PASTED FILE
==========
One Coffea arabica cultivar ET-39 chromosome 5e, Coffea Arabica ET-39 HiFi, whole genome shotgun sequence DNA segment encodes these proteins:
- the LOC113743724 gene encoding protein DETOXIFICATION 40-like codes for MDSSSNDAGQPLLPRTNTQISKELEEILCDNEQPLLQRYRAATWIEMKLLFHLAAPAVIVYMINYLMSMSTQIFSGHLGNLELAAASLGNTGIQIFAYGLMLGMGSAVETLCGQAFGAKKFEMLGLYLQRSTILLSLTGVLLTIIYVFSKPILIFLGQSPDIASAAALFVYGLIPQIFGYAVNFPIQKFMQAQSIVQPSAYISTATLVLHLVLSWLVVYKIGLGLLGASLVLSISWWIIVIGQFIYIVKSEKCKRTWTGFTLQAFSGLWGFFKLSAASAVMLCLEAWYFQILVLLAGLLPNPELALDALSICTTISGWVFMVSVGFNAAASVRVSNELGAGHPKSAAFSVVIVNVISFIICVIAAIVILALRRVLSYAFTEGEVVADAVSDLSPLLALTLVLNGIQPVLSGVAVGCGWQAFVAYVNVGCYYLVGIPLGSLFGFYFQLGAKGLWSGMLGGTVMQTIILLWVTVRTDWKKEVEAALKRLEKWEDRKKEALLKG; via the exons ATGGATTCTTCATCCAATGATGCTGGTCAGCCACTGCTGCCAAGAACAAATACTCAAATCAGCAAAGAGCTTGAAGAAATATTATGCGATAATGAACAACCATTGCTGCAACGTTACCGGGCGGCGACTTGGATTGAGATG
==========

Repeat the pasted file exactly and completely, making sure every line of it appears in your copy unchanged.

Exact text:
One Coffea arabica cultivar ET-39 chromosome 5e, Coffea Arabica ET-39 HiFi, whole genome shotgun sequence DNA segment encodes these proteins:
- the LOC113743724 gene encoding protein DETOXIFICATION 40-like codes for MDSSSNDAGQPLLPRTNTQISKELEEILCDNEQPLLQRYRAATWIEMKLLFHLAAPAVIVYMINYLMSMSTQIFSGHLGNLELAAASLGNTGIQIFAYGLMLGMGSAVETLCGQAFGAKKFEMLGLYLQRSTILLSLTGVLLTIIYVFSKPILIFLGQSPDIASAAALFVYGLIPQIFGYAVNFPIQKFMQAQSIVQPSAYISTATLVLHLVLSWLVVYKIGLGLLGASLVLSISWWIIVIGQFIYIVKSEKCKRTWTGFTLQAFSGLWGFFKLSAASAVMLCLEAWYFQILVLLAGLLPNPELALDALSICTTISGWVFMVSVGFNAAASVRVSNELGAGHPKSAAFSVVIVNVISFIICVIAAIVILALRRVLSYAFTEGEVVADAVSDLSPLLALTLVLNGIQPVLSGVAVGCGWQAFVAYVNVGCYYLVGIPLGSLFGFYFQLGAKGLWSGMLGGTVMQTIILLWVTVRTDWKKEVEAALKRLEKWEDRKKEALLKG; via the exons ATGGATTCTTCATCCAATGATGCTGGTCAGCCACTGCTGCCAAGAACAAATACTCAAATCAGCAAAGAGCTTGAAGAAATATTATGCGATAATGAACAACCATTGCTGCAACGTTACCGGGCGGCGACTTGGATTGAGATG